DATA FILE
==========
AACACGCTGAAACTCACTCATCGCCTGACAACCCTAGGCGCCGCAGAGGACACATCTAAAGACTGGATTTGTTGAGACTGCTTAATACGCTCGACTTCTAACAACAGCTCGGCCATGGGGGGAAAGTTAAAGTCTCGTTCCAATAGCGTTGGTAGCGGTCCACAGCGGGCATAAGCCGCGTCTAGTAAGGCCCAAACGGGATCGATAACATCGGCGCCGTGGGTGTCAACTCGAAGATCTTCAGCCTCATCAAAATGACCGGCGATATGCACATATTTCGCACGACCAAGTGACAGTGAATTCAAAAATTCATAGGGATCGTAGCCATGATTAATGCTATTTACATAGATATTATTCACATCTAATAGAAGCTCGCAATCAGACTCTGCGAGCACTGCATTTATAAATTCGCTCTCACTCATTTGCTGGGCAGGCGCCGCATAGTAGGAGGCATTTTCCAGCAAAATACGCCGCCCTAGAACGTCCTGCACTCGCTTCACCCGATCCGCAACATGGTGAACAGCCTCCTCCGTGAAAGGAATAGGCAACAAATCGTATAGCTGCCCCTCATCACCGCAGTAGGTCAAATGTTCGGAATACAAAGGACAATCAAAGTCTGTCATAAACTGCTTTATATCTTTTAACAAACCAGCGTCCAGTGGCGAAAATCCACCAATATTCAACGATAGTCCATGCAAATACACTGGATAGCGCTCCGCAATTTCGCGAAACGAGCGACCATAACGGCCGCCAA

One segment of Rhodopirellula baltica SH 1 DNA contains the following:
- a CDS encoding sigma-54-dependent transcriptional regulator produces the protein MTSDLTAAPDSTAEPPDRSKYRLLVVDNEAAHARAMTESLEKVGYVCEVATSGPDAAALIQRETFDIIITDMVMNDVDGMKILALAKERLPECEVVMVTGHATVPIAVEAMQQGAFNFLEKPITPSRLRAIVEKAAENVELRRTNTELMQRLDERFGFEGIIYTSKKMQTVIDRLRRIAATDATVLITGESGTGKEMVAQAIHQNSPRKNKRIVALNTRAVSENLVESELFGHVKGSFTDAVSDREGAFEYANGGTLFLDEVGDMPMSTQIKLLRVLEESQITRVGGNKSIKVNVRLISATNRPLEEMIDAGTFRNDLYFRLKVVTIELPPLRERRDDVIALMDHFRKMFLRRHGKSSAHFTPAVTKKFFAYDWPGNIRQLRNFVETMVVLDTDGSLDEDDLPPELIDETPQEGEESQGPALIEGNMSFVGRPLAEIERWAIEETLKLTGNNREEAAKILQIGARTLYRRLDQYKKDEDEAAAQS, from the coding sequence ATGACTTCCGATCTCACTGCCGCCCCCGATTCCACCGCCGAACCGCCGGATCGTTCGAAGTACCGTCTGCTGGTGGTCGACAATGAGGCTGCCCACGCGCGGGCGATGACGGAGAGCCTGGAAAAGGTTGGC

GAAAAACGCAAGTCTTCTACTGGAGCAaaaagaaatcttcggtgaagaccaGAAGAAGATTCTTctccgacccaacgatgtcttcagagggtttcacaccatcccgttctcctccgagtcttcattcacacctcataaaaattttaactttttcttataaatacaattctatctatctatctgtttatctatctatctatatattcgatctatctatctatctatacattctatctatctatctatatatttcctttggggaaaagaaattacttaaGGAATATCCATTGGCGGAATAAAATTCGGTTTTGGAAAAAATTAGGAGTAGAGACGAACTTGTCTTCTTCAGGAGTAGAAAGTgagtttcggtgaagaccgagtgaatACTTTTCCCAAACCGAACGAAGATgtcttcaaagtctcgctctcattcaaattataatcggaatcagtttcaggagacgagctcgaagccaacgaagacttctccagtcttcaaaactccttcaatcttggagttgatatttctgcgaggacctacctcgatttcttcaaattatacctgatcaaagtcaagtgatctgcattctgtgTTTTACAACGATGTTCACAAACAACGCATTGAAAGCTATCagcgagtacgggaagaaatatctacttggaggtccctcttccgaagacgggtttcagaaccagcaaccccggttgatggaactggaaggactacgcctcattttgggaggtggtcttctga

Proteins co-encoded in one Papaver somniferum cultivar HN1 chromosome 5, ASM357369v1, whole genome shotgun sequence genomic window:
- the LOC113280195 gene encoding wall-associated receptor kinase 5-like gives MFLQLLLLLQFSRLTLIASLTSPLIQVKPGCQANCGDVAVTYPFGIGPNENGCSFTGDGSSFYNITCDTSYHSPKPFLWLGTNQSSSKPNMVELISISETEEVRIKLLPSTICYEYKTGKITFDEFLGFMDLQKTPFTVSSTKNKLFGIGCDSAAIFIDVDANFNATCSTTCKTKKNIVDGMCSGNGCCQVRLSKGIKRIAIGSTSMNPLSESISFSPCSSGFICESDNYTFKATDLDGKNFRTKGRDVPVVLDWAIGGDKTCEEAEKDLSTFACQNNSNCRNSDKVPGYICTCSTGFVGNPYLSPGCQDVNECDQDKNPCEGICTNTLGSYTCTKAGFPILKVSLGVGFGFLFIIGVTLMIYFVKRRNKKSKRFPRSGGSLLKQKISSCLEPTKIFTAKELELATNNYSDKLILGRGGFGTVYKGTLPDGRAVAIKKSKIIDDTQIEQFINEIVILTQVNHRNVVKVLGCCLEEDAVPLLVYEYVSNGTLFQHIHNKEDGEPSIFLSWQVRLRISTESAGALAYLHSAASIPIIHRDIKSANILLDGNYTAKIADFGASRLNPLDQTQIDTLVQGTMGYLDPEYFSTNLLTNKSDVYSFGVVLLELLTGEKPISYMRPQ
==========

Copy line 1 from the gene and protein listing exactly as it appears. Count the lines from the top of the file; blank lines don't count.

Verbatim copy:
AACACGCTGAAACTCACTCATCGCCTGACAACCCTAGGCGCCGCAGAGGACACATCTAAAGACTGGATTTGTTGAGACTGCTTAATACGCTCGACTTCTAACAACAGCTCGGCCATGGGGGGAAAGTTAAAGTCTCGTTCCAATAGCGTTGGTAGCGGTCCACAGCGGGCATAAGCCGCGTCTAGTAAGGCCCAAACGGGATCGATAACATCGGCGCCGTGGGTGTCAACTCGAAGATCTTCAGCCTCATCAAAATGACCGGCGATATGCACATATTTCGCACGACCAAGTGACAGTGAATTCAAAAATTCATAGGGATCGTAGCCATGATTAATGCTATTTACATAGATATTATTCACATCTAATAGAAGCTCGCAATCAGACTCTGCGAGCACTGCATTTATAAATTCGCTCTCACTCATTTGCTGGGCAGGCGCCGCATAGTAGGAGGCATTTTCCAGCAAAATACGCCGCCCTAGAACGTCCTGCACTCGCTTCACCCGATCCGCAACATGGTGAACAGCCTCCTCCGTGAAAGGAATAGGCAACAAATCGTATAGCTGCCCCTCATCACCGCAGTAGGTCAAATGTTCGGAATACAAAGGACAATCAAAGTCTGTCATAAACTGCTTTATATCTTTTAACAAACCAGCGTCCAGTGGCGAAAATCCACCAATATTCAACGATAGTCCATGCAAATACACTGGATAGCGCTCCGCAATTTCGCGAAACGAGCGACCATAACGGCCGCCAA